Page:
It is important to highlight, the Council did not have the legal power to remove Alex Folkes from his position as a Councillor. The Council has never had the power to sack a councillor, although it could previously suspend councillors following the investigation and determination of Code of Conduct complaints. However, following the Government’s changes to the Code of Conduct complaints process, this sanction is no longer available.

The standards board decision, and the censure notice vindicates those officers who did their duty to protect children from harm. I hope those who dismissed the LADO decision will now think again on the seriousness of child protection and how there are processes in place to protect children.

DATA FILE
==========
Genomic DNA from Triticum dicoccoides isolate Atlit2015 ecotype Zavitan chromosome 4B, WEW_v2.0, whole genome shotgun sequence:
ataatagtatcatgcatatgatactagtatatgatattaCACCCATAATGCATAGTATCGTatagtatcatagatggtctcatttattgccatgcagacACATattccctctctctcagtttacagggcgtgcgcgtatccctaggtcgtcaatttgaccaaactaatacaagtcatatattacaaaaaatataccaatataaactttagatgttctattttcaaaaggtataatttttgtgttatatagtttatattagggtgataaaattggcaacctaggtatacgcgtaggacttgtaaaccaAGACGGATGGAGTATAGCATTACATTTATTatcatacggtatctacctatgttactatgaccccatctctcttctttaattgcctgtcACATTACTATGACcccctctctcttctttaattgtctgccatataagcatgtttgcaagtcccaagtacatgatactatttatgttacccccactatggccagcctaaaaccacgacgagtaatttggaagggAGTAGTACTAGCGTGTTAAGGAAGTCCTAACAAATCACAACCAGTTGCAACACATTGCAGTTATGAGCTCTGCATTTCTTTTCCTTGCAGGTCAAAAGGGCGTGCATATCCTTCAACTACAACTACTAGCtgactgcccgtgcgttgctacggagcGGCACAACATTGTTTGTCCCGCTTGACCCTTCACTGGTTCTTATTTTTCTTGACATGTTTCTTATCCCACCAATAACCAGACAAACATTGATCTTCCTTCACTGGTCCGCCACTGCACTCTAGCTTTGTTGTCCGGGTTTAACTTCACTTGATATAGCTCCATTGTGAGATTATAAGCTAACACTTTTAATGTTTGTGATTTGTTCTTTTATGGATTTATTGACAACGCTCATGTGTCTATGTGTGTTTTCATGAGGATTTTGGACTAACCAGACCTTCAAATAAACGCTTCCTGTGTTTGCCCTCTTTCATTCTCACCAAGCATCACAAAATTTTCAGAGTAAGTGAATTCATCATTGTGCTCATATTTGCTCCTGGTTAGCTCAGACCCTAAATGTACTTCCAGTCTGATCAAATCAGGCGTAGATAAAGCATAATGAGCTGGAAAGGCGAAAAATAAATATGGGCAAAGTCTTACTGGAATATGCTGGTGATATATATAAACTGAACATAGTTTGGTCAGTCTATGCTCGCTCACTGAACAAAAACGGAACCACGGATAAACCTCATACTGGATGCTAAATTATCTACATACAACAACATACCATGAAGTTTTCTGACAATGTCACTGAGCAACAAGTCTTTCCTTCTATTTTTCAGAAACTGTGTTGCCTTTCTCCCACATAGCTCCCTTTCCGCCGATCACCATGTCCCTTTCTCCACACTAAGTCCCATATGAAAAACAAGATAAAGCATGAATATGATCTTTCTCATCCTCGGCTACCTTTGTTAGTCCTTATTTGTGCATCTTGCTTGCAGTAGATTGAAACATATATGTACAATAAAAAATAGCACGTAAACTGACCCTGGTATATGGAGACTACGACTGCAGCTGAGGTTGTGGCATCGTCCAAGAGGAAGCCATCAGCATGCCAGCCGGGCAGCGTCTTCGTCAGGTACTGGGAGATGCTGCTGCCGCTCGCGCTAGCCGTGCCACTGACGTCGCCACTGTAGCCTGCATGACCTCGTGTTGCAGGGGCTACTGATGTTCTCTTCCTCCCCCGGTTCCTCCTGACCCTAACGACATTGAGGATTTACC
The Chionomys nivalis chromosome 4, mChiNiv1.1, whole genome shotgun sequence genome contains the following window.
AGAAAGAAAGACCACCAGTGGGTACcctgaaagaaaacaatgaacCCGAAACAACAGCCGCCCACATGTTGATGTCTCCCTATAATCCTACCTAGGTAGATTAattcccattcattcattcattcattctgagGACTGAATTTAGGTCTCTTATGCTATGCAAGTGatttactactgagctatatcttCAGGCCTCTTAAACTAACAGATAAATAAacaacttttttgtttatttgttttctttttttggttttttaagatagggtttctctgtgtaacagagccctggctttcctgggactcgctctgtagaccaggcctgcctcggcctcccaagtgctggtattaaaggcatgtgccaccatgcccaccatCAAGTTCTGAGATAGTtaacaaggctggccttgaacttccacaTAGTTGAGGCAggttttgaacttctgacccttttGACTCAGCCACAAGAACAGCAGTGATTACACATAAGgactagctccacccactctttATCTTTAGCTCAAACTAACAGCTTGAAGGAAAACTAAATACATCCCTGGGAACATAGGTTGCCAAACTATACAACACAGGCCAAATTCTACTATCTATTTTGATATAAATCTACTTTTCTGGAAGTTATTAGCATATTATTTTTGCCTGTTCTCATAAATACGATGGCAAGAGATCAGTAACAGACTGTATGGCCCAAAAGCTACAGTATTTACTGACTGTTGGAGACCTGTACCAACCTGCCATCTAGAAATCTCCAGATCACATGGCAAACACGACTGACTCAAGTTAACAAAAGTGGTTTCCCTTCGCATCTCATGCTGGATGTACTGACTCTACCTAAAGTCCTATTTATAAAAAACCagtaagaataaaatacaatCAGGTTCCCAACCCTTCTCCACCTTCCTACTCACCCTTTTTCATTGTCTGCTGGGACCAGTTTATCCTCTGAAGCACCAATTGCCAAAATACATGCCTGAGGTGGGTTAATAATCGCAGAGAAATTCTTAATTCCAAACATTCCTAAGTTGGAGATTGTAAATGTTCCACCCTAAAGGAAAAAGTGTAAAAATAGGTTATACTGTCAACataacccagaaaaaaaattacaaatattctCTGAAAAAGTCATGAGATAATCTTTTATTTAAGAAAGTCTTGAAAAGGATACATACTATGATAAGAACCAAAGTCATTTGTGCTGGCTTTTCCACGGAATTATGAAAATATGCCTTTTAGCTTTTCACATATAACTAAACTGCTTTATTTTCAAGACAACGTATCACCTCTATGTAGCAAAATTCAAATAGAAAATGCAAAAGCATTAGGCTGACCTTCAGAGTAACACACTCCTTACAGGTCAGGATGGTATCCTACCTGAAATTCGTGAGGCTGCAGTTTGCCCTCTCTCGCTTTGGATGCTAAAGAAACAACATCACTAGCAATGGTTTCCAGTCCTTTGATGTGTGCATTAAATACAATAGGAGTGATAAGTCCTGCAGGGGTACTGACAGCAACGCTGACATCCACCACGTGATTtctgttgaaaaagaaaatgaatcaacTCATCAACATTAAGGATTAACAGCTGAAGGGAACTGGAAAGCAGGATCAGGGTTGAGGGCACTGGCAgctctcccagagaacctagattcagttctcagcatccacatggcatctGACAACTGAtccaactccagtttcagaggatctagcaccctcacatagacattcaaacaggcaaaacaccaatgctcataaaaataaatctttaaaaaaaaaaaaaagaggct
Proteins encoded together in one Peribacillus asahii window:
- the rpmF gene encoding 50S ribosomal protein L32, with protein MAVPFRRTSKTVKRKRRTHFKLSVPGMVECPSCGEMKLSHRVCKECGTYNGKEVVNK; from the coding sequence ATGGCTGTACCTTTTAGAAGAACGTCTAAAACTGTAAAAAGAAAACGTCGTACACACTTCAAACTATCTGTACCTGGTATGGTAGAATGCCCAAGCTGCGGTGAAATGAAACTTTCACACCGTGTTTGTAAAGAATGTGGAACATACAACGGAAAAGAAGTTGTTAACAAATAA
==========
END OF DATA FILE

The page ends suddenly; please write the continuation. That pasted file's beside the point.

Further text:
Details of the Code of Conduct complaints process are available at this page:

http://www.cornwall.gov.uk/council-and-democracy/councillors-and-democracy/standards-committee-information/code-of-conduct-complaints/

(I have taken the decision that on this blog, there will be no comments)

Cornwall Council approves ‘basic’ DBS checks for councillors

At the last full council meeting, councillors debated and voted in favour for basic checks for all councillors and enhanced checks for those on the Cabinet and the fostering and adoption panels. Also approved was for the council to lobby the Government to change the Protection of Freedoms Act 2012 to allow all Cornwall councillors to have an enhanced check.